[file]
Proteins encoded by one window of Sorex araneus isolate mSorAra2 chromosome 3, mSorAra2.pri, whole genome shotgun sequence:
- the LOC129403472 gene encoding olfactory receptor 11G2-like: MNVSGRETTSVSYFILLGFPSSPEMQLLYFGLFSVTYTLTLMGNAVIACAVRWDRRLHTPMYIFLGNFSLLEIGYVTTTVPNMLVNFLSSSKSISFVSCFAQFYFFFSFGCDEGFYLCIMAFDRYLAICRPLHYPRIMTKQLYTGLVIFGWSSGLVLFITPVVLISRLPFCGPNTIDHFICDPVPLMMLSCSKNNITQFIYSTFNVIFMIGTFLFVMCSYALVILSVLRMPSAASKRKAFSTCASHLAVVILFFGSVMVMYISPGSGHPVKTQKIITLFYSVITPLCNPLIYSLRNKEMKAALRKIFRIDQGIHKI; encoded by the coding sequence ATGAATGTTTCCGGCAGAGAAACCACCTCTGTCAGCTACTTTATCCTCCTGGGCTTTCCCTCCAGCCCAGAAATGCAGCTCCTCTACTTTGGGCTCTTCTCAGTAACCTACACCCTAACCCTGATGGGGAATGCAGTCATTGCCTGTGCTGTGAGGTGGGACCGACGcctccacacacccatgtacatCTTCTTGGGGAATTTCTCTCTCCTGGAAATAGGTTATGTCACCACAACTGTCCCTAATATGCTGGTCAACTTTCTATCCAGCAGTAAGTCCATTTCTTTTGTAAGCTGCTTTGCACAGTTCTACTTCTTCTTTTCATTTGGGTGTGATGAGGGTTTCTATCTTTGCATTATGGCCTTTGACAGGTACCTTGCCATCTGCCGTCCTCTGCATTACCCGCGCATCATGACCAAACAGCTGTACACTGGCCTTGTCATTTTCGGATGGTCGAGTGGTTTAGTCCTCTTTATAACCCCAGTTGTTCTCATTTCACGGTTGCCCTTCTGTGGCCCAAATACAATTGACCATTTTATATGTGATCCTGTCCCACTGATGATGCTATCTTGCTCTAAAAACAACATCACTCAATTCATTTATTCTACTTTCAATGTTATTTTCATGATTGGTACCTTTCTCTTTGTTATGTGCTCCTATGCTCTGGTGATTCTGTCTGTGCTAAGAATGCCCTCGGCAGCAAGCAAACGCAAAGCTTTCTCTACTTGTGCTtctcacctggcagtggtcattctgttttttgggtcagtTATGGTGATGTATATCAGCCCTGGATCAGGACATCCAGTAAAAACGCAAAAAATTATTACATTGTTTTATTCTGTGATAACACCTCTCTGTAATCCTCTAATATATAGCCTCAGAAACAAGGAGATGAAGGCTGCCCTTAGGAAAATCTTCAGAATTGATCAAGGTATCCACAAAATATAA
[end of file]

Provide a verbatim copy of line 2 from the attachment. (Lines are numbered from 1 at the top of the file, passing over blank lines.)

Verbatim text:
- the LOC129403472 gene encoding olfactory receptor 11G2-like: MNVSGRETTSVSYFILLGFPSSPEMQLLYFGLFSVTYTLTLMGNAVIACAVRWDRRLHTPMYIFLGNFSLLEIGYVTTTVPNMLVNFLSSSKSISFVSCFAQFYFFFSFGCDEGFYLCIMAFDRYLAICRPLHYPRIMTKQLYTGLVIFGWSSGLVLFITPVVLISRLPFCGPNTIDHFICDPVPLMMLSCSKNNITQFIYSTFNVIFMIGTFLFVMCSYALVILSVLRMPSAASKRKAFSTCASHLAVVILFFGSVMVMYISPGSGHPVKTQKIITLFYSVITPLCNPLIYSLRNKEMKAALRKIFRIDQGIHKI; encoded by the coding sequence ATGAATGTTTCCGGCAGAGAAACCACCTCTGTCAGCTACTTTATCCTCCTGGGCTTTCCCTCCAGCCCAGAAATGCAGCTCCTCTACTTTGGGCTCTTCTCAGTAACCTACACCCTAACCCTGATGGGGAATGCAGTCATTGCCTGTGCTGTGAGGTGGGACCGACGcctccacacacccatgtacatCTTCTTGGGGAATTTCTCTCTCCTGGAAATAGGTTATGTCACCACAACTGTCCCTAATATGCTGGTCAACTTTCTATCCAGCAGTAAGTCCATTTCTTTTGTAAGCTGCTTTGCACAGTTCTACTTCTTCTTTTCATTTGGGTGTGATGAGGGTTTCTATCTTTGCATTATGGCCTTTGACAGGTACCTTGCCATCTGCCGTCCTCTGCATTACCCGCGCATCATGACCAAACAGCTGTACACTGGCCTTGTCATTTTCGGATGGTCGAGTGGTTTAGTCCTCTTTATAACCCCAGTTGTTCTCATTTCACGGTTGCCCTTCTGTGGCCCAAATACAATTGACCATTTTATATGTGATCCTGTCCCACTGATGATGCTATCTTGCTCTAAAAACAACATCACTCAATTCATTTATTCTACTTTCAATGTTATTTTCATGATTGGTACCTTTCTCTTTGTTATGTGCTCCTATGCTCTGGTGATTCTGTCTGTGCTAAGAATGCCCTCGGCAGCAAGCAAACGCAAAGCTTTCTCTACTTGTGCTtctcacctggcagtggtcattctgttttttgggtcagtTATGGTGATGTATATCAGCCCTGGATCAGGACATCCAGTAAAAACGCAAAAAATTATTACATTGTTTTATTCTGTGATAACACCTCTCTGTAATCCTCTAATATATAGCCTCAGAAACAAGGAGATGAAGGCTGCCCTTAGGAAAATCTTCAGAATTGATCAAGGTATCCACAAAATATAA